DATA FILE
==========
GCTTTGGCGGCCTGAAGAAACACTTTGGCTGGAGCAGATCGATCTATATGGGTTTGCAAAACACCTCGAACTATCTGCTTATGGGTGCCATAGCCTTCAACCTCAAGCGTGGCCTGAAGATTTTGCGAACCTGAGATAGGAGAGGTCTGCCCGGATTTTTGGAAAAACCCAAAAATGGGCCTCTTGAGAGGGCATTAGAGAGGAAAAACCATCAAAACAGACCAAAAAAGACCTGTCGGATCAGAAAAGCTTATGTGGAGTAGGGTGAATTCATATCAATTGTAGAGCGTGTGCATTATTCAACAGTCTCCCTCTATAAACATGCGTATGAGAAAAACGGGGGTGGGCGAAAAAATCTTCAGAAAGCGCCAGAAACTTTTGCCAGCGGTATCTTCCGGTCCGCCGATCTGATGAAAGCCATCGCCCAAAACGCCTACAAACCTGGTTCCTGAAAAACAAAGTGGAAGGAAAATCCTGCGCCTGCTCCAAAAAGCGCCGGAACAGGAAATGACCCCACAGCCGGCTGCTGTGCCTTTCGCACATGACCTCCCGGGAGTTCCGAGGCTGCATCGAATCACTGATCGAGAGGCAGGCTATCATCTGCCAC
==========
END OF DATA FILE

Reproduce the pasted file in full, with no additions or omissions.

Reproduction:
GCTTTGGCGGCCTGAAGAAACACTTTGGCTGGAGCAGATCGATCTATATGGGTTTGCAAAACACCTCGAACTATCTGCTTATGGGTGCCATAGCCTTCAACCTCAAGCGTGGCCTGAAGATTTTGCGAACCTGAGATAGGAGAGGTCTGCCCGGATTTTTGGAAAAACCCAAAAATGGGCCTCTTGAGAGGGCATTAGAGAGGAAAAACCATCAAAACAGACCAAAAAAGACCTGTCGGATCAGAAAAGCTTATGTGGAGTAGGGTGAATTCATATCAATTGTAGAGCGTGTGCATTATTCAACAGTCTCCCTCTATAAACATGCGTATGAGAAAAACGGGGGTGGGCGAAAAAATCTTCAGAAAGCGCCAGAAACTTTTGCCAGCGGTATCTTCCGGTCCGCCGATCTGATGAAAGCCATCGCCCAAAACGCCTACAAACCTGGTTCCTGAAAAACAAAGTGGAAGGAAAATCCTGCGCCTGCTCCAAAAAGCGCCGGAACAGGAAATGACCCCACAGCCGGCTGCTGTGCCTTTCGCACATGACCTCCCGGGAGTTCCGAGGCTGCATCGAATCACTGATCGAGAGGCAGGCTATCATCTGCCAC